The Cyclopedia of New Zealand [Canterbury Provincial District]
Standish and Preece, photo.
Mr. W. B. Clarkson and Sons.
Mr. John Edward Hanson has been settled in the Riccarton district since 1865. He was born at Leeds, Yorkshire. England, in 1840, and came to New Zealand by the ship “Brother's Pride,” which arrived at Lyttelton in December, 1863. On the voyage Mr. Hanson had been employed as a butcher, and soon after his arrival he leased ten acres of land at Riccarton from Mr. C. C. Bowen, and started a store and butchery, the foundation of his present business. Success attended his efforts, the premises were afterwards enlarged, a bakery was added, and Mr. Hanson developed a large was added, and Mr. Hanson developed a large export business in shipping bacon to Sydney. He also owned page 651 the Upper Riccarton flour mill. Mr. Hanson has been a member of the Riccarton Road Board for several years; and he was chairman, and for over twenty consecutive years a member of the Riccarton school committee. He was one of the first members of the choir of the Riccarton church in the days when they sang from the New Zealand Hymnal, and he also became synodsman, vestryman, and parishioners' and clergyman's churchwarden. Mr. Hanson was present at the consecration of Halswell church, with Bishop Harper and Mr C. C. Bowen. He was married in New Zealand to Miss Mary Hare, who came out in the ship “Canterbury.” Mrs Hanson died in 1902, leaving a family of three sons and two daughters. Two of the sons served with the New Zealand forces in South Africa; one as a sergeant in the Fifth Contingent, and the other as a farrier-sergeant in the Ninth Contingent.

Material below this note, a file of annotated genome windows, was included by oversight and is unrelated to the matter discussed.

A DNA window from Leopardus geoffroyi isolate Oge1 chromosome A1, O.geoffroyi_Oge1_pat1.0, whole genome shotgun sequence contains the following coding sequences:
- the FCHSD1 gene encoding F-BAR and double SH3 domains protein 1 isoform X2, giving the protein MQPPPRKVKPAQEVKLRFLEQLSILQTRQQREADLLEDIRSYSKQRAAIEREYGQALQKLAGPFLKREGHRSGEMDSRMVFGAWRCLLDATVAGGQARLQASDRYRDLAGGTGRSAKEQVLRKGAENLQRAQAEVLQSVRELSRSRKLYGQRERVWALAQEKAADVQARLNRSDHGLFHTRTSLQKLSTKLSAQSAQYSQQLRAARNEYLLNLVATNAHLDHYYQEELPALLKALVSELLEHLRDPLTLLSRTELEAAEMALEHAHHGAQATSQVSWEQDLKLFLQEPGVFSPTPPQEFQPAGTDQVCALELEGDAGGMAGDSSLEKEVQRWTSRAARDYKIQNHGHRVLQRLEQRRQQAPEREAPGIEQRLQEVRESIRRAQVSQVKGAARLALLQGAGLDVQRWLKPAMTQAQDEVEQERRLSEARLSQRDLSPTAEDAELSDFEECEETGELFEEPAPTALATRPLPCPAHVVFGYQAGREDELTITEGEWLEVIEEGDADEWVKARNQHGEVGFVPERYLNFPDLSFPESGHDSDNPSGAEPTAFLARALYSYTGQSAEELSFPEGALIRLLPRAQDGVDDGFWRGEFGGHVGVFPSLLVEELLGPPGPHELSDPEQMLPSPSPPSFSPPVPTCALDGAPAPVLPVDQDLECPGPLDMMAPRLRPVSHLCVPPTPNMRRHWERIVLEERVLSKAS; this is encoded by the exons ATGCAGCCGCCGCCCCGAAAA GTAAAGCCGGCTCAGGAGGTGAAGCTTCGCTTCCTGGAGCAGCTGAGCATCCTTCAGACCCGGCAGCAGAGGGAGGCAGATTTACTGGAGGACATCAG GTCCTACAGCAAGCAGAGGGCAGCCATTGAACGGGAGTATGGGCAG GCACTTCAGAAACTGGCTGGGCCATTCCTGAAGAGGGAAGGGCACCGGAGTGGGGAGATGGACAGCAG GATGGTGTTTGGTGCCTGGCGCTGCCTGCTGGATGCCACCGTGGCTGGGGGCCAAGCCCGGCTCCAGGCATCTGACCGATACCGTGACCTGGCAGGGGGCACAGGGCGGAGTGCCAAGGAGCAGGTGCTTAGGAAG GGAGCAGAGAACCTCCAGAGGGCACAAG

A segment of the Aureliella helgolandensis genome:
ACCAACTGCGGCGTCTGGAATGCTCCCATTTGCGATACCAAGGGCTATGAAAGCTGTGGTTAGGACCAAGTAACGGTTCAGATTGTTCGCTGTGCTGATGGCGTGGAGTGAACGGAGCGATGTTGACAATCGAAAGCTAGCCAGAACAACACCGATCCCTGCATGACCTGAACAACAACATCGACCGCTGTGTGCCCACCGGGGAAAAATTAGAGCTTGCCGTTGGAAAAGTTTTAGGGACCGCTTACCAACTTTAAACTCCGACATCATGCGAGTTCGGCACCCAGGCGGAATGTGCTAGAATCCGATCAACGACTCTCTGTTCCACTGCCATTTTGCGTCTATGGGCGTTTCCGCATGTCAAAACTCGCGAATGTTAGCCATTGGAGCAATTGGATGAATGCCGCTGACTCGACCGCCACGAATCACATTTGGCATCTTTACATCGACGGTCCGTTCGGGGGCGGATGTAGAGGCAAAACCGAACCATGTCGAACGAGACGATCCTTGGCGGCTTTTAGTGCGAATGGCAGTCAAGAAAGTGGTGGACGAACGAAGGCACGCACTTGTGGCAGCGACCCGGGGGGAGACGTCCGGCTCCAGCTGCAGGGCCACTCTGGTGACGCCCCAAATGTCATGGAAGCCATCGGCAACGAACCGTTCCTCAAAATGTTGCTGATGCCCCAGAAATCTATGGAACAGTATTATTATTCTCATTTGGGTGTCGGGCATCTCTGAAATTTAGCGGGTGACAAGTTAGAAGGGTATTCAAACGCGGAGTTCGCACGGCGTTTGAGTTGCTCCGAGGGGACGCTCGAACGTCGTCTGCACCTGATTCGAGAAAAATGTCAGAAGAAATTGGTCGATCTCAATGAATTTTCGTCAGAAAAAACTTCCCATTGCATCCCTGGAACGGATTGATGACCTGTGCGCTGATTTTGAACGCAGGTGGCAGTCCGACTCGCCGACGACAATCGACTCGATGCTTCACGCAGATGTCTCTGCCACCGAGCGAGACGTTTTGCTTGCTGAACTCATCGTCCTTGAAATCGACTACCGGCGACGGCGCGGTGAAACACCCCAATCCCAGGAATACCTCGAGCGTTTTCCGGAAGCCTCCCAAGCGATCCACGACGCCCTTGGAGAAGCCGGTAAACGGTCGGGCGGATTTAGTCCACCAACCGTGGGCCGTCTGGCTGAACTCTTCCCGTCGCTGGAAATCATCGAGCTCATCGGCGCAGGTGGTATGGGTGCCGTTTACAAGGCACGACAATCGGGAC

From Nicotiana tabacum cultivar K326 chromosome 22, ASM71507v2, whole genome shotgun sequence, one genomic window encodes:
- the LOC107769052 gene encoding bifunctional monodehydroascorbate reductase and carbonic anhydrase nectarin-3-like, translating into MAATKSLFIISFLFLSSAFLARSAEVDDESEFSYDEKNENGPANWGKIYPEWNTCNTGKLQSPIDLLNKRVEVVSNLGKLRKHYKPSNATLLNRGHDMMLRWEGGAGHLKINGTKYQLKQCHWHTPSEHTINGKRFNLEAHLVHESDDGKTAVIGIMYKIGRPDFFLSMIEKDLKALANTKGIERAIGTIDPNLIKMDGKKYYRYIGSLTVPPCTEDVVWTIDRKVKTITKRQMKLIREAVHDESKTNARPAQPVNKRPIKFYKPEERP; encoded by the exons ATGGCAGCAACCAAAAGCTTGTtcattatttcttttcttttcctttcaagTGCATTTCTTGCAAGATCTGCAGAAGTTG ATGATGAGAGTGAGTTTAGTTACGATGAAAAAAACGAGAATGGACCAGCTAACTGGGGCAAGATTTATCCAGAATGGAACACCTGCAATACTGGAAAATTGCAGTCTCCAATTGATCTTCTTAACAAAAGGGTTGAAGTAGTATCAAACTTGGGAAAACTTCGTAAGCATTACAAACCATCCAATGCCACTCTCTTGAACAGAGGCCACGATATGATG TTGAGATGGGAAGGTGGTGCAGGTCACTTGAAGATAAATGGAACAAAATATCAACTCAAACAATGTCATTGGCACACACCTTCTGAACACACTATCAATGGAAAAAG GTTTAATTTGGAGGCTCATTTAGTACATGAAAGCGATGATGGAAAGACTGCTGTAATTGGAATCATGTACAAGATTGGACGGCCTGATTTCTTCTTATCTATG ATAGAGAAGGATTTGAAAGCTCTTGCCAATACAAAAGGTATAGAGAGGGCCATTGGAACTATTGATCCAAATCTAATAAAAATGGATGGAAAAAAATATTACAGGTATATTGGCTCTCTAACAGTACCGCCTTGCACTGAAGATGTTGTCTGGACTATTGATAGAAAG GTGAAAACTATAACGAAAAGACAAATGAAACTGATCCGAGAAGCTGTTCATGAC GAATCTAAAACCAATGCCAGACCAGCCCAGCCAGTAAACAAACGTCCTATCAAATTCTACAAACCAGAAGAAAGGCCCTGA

Mr. James Jackson was born in Cheshire, England, in 1834. He arrived at Lyttelton by the ship “Bangalore,” in 1851, and soon afterwards took up his present property, Four Ash Farm, Harewood Road, Riccarton. Later on he went to Wellington, and, on returning from that town, he left for the Collingwood goldfields, where he spent seven months. He had not long returned to Canterbury, when he heard that goldfields had started at Buller, and he, with twenty others, chartered a boat to take them to that place, with six months' provision. While there they met Mr. James Mackay, Government surveyor, who was buying land from the Maoris for the Nelson Government, and as the party had no luck at the digginges, Mr. Mackay advised them to return with him, as he said, that, after their provisions were finished, they would not be able to obtain more. The party, therefore, returned with Mr. Mackay, but five of the number took the sea coast, with their swags and provisions. It took the others fifteen days to reach Collingwood, while the five who went by the coast were twenty-five days on the road, and were almost exhausted when the search party, who had been sent to look for them, discovered them. Mr. Jackson also went to the Otago goldfields, but returned to Canterbury. In 1866 he opened the Seven Oaks butchery, at Papanui, which he carried on most profitably until 1895, when he retired to his farm. Mr. Jackson has been a member of both the Avon and Riccarton Road Boards, and he served twelve years on the Riccarton Licensing Committee. He was married in New Zealand, and has a surviving family of five sons and four daughters, and a great number of grandchildren.